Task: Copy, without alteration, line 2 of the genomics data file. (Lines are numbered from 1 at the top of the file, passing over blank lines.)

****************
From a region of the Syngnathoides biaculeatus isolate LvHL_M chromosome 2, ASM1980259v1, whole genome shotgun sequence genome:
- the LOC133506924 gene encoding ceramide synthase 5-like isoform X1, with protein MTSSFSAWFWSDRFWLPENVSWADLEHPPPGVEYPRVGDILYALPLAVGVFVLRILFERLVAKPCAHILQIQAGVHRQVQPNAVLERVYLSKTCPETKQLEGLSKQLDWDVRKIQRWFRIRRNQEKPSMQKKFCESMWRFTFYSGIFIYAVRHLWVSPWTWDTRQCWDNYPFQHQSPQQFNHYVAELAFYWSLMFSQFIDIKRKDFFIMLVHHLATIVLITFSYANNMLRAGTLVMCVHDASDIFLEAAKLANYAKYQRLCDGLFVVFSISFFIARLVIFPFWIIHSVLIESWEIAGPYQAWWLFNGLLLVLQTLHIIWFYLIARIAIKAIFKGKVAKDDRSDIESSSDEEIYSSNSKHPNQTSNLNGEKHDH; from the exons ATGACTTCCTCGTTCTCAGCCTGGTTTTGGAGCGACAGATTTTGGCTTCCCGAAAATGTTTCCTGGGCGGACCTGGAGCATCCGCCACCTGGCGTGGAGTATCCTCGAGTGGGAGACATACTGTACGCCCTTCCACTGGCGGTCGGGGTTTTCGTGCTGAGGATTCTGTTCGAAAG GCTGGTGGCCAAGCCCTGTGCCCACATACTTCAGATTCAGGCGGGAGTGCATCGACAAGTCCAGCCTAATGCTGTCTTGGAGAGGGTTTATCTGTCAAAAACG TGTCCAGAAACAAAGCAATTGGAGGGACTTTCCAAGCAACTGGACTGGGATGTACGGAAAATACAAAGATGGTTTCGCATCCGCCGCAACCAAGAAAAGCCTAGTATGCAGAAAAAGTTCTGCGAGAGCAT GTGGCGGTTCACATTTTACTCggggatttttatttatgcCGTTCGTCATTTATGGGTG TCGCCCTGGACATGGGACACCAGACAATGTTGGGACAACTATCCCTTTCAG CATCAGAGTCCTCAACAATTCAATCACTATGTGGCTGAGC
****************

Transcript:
- the LOC133506924 gene encoding ceramide synthase 5-like isoform X1, with protein MTSSFSAWFWSDRFWLPENVSWADLEHPPPGVEYPRVGDILYALPLAVGVFVLRILFERLVAKPCAHILQIQAGVHRQVQPNAVLERVYLSKTCPETKQLEGLSKQLDWDVRKIQRWFRIRRNQEKPSMQKKFCESMWRFTFYSGIFIYAVRHLWVSPWTWDTRQCWDNYPFQHQSPQQFNHYVAELAFYWSLMFSQFIDIKRKDFFIMLVHHLATIVLITFSYANNMLRAGTLVMCVHDASDIFLEAAKLANYAKYQRLCDGLFVVFSISFFIARLVIFPFWIIHSVLIESWEIAGPYQAWWLFNGLLLVLQTLHIIWFYLIARIAIKAIFKGKVAKDDRSDIESSSDEEIYSSNSKHPNQTSNLNGEKHDH; from the exons ATGACTTCCTCGTTCTCAGCCTGGTTTTGGAGCGACAGATTTTGGCTTCCCGAAAATGTTTCCTGGGCGGACCTGGAGCATCCGCCACCTGGCGTGGAGTATCCTCGAGTGGGAGACATACTGTACGCCCTTCCACTGGCGGTCGGGGTTTTCGTGCTGAGGATTCTGTTCGAAAG GCTGGTGGCCAAGCCCTGTGCCCACATACTTCAGATTCAGGCGGGAGTGCATCGACAAGTCCAGCCTAATGCTGTCTTGGAGAGGGTTTATCTGTCAAAAACG TGTCCAGAAACAAAGCAATTGGAGGGACTTTCCAAGCAACTGGACTGGGATGTACGGAAAATACAAAGATGGTTTCGCATCCGCCGCAACCAAGAAAAGCCTAGTATGCAGAAAAAGTTCTGCGAGAGCAT GTGGCGGTTCACATTTTACTCggggatttttatttatgcCGTTCGTCATTTATGGGTG TCGCCCTGGACATGGGACACCAGACAATGTTGGGACAACTATCCCTTTCAG CATCAGAGTCCTCAACAATTCAATCACTATGTGGCTGAGC